Inter-Society Color Council photographsCreation: 1930-1980
The Inter-Society Color Council coordinates the activities of leading technical societies relating to the description, specification, and standardization of color, and promotes the practical application of this knowledge in science, art, and industry. Dorothy Nickerson (1900-1985) worked in the research laboratory of the Munsell Color Company from 1921-1926, and is known for her numerous contributions to the field of color science. This collection consists of materials from the Cooper Hewitt Design Museum.
- Creation: 1930-1980
7 Linear Feet
General Physical Description
26 photographic prints : b&w ; 8 x 10 in. 8 photographic prints : color ; 2.5 x 3.75 in. 8 photographic prints : b&w ; 2.5 x 3.7 in. 1 photographic print : color ; 3.5 x 5 in. 7 photographic prints on mounts : b&w ; 5 x 7 in. 2 photographic prints : b&w ; 5 x 7 in. 14 slides : lantern, color. 600 slides : color ; 35 mm. 40 reels : b&w : 16 mm. 24 reels (on cartridges) : color : 16 mm. 2 microfilm reels ; 35 mm.1 item (35 mm roll of color slide film)
Organized in 1931, the Inter-Society Color Council coordinates the activities of leading technical societies relating to the description, specification, and standardization of color, and promotes the practical application of this knowledge in science, art, and industry. There are currently more than 30 national associations and technical societies participating in the ISCC, including the Munsell Color Foundation. The Munsell Color Foundation promotes the advancement of color knowledge, particularly as it relates to the standardization and specification of color and color terminology, as well as its practical application to color problems in science, art, and industry.
Dorothy Nickerson (1900-1985) worked in the research laboratory of the Munsell Color Company from 1921-1926, before joining the United States Department of Agriculture as a color technologist. Among Dorothy Nickerson’s contributions to the field of color science was her participation in the development of the Munsell Renotation System, which provided a graphic representation of the spacing of Munsell colors according to CIE coordinates. Following her official retirement in 1964, she continued her active involvement with the Optical Society of America’s Committee on Uniform Color Scales and the Subcommittee on Color Rendering of the Illuminating Engineering Society. In collaboration with Deane Judd, she completed studies for the National Bureau of Standards on the spacing of Munsell colors, which produced the Munsell Re-renotations, and a comparative analysis of the Munsell Color System and the Swedish Natural Color System.
Scope and Content
Received from the Cooper Hewitt Design Museum, Series I. consists of materials both relevant and tangential to the larger ISCC manuscripts collection. The Cooper-Hewitt materials consist of miscellaneous films, prints and slides relating to design, art and architecture. Included in this material is correspondence related to several English Romantic paintings in an unidentified family’s collection. Additionally, there are a number of prints and negatives related to natural history, Japanese art, urban design and mineralogy.
In Series II. are items related to Dorothy Nickerson’s contributions to the development of standardized systems for identifying and evaluating color. The bulk of this series consists of materials related to A. H. Munsell’s painting and color system collected by Dorothy Nickerson. In the collection are materials relating to images of Munsell’s paintings given by members of the painter’s family to Dorothy Nickerson: approximately three dozen prints, 6 color slides, and photocopies of articles and materials related to Munsell’s work (Including a detailed inventory prepared by Joy Turner Luke of the ISCC and correspondence regarding Munsell’s portrait of Helen Keller.) Paintings include seascapes, a portrait of Helen Keller, and Munsell’s The Ascension of Elijah, winner of Second Prize at the Ecole des Beaux Arts, Paris, c.1885; The collection also includes a photograph of Munsell’s Boston studio. The collection contains many slides used to illustrate Dorothy Nickerson’s article on the history of the Munsell Color System, published in the journal Color Engineering, Vol.7, No.5 and reprinted as the third in a series of articles for the journal Color Research and Application, Vol. 1, No. 3., 1968, 1975. There are approximately 70 slides of charts and diagrams illustrating the Munsell system and mounted slides of Munsell charts and models, undated.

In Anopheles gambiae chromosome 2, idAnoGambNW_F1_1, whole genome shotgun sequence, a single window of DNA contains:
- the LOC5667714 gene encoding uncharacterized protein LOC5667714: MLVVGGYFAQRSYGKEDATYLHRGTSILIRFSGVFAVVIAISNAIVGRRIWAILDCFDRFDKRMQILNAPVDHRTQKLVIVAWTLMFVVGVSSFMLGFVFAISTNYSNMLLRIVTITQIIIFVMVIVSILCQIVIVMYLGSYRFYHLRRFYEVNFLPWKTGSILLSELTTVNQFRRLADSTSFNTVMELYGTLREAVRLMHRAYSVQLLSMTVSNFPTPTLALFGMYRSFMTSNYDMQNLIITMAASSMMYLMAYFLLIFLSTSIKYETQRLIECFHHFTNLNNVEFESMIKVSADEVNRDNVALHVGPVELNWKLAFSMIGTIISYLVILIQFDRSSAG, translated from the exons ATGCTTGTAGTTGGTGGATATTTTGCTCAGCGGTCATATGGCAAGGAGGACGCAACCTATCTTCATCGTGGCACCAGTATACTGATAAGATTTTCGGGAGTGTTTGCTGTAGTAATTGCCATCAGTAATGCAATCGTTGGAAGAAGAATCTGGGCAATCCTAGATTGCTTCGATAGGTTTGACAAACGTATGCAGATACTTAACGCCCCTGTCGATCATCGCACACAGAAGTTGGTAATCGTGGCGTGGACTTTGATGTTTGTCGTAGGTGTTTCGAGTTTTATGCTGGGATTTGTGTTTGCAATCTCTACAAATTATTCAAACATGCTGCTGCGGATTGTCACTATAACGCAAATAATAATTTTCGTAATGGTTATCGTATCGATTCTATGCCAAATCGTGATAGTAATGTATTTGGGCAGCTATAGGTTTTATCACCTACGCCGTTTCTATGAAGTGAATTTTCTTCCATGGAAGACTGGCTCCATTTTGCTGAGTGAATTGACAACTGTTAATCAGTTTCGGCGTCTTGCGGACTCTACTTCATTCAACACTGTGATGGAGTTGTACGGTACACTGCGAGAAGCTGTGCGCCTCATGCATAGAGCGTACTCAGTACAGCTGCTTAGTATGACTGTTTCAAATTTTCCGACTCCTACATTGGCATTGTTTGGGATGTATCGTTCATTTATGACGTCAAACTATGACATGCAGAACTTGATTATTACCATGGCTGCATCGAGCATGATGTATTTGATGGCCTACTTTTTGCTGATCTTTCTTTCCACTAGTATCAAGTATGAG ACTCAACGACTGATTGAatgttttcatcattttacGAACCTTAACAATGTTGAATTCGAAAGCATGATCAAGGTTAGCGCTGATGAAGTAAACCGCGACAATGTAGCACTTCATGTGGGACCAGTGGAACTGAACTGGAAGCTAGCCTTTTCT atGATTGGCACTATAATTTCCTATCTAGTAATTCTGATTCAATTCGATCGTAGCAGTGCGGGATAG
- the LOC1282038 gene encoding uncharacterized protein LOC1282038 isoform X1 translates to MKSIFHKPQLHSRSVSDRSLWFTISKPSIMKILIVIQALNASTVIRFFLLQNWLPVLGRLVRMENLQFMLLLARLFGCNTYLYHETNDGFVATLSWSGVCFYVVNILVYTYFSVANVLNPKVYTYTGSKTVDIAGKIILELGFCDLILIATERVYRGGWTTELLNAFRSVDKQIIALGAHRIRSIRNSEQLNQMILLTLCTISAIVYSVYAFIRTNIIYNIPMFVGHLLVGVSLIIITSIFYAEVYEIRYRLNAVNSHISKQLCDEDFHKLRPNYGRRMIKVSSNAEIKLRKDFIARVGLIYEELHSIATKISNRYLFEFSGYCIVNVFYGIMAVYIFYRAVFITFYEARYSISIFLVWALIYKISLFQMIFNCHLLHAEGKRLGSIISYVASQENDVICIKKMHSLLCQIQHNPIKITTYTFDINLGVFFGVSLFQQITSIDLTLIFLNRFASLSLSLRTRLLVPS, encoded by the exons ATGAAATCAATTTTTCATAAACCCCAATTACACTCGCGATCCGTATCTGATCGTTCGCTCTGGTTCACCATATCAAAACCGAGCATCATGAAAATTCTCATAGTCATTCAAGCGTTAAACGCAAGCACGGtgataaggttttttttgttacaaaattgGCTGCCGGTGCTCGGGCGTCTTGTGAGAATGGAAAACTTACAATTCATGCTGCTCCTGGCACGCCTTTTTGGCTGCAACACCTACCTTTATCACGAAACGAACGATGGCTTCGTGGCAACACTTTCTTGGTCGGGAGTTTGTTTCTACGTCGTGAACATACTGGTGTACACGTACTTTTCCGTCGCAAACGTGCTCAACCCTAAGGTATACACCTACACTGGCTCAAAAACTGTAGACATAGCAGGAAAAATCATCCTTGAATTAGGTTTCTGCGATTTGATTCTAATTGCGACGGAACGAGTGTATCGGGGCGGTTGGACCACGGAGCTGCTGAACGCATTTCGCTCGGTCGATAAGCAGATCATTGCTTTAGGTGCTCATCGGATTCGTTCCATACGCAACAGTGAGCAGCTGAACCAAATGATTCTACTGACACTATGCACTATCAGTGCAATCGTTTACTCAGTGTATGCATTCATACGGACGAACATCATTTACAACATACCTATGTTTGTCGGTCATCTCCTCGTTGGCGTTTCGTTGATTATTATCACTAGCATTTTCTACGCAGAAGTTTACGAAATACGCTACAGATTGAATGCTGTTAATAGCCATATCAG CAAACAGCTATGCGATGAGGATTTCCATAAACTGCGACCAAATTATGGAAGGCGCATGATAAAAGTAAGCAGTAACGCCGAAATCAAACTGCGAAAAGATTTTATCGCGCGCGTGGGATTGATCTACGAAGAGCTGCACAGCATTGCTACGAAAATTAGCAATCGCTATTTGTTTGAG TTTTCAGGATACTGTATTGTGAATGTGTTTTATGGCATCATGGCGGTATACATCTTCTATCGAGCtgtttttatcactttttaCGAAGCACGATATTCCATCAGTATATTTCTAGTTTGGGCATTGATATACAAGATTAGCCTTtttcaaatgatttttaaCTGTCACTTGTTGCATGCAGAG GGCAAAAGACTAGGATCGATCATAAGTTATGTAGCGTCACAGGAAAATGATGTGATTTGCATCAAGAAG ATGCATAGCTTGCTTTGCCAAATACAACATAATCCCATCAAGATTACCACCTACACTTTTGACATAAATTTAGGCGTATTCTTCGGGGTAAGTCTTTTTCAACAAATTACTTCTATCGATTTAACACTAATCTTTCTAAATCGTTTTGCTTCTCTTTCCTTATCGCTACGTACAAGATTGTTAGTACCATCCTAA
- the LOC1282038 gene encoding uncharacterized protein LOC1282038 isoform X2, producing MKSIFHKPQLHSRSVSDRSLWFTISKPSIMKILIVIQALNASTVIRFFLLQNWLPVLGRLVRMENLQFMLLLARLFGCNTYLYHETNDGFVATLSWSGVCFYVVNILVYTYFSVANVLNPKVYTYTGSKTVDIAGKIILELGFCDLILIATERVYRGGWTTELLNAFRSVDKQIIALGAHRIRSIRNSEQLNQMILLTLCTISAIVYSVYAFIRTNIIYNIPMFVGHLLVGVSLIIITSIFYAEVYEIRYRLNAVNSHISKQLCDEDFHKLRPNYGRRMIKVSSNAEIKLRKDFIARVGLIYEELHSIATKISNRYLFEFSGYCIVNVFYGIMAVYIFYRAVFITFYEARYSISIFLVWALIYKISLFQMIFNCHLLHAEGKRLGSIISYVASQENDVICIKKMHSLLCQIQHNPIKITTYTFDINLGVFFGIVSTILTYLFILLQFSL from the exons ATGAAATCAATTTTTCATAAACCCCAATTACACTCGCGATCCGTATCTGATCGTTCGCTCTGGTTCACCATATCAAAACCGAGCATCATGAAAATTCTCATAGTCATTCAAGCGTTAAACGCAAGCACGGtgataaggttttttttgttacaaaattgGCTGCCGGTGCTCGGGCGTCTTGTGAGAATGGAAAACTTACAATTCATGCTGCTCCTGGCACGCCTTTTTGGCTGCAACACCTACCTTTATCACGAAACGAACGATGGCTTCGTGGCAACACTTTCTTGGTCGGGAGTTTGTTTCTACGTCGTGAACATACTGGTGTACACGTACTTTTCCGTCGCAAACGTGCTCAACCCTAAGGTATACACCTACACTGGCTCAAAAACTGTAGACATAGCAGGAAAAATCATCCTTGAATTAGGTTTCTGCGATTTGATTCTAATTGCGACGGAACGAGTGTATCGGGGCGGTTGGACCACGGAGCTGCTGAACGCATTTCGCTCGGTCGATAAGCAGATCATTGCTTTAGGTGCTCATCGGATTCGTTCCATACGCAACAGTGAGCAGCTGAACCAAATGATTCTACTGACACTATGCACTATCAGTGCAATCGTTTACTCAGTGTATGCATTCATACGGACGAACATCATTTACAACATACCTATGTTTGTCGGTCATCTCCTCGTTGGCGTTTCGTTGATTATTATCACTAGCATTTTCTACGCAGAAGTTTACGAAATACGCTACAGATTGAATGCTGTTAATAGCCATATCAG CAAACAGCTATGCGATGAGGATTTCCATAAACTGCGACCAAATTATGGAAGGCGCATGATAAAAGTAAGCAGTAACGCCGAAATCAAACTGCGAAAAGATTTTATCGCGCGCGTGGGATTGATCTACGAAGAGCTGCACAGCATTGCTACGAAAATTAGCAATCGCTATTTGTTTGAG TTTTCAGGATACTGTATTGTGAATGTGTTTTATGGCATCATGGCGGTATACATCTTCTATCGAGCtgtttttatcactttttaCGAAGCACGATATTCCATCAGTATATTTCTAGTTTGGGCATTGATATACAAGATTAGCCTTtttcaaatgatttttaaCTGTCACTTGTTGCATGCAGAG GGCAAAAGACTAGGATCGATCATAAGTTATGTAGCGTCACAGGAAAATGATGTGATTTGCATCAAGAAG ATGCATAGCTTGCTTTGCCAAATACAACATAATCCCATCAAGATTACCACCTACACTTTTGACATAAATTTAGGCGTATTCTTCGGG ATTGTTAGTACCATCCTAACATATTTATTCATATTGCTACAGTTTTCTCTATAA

Existence and Location of Copies
View this collection online in the Hagley Digital Archives.
This collection is open for research.
Film material is housed in cold storage and must reacclimate prior to viewing. Please contact the Pictorial Collections Department at least 48 hours in advance of research visit.
Language of Materials
MSS Accession 2188 (PC accession 2003.228 Series I. Inter-Society Color Council via Cooper-Hewitt Museum), containing the bulk of the collection, was acquired from the Cooper-Hewitt Museum. MSS Accession 2189 (PC accession 2003.228 Series II. Dorothy Nickerson Papers via Inter-Society Color Council), consisting of the Dorothy Nickerson Papers, was acquired from the Inter-Society Color Council.
While every effort was made to preserve the filing scheme of the creating body where it remained intact, the disorganized state of many of these records required the creation of various organizational systems based on functional categories in order to gain intellectual control over a diverse body of material.
Finding Aid & Administrative Information
- Inter-Society Color Council photographs
- Chris Chenier and encoded by Chase Markee
- Description rules:
- Describing Archives: A Content Standard
- Language of description:
- Script of description: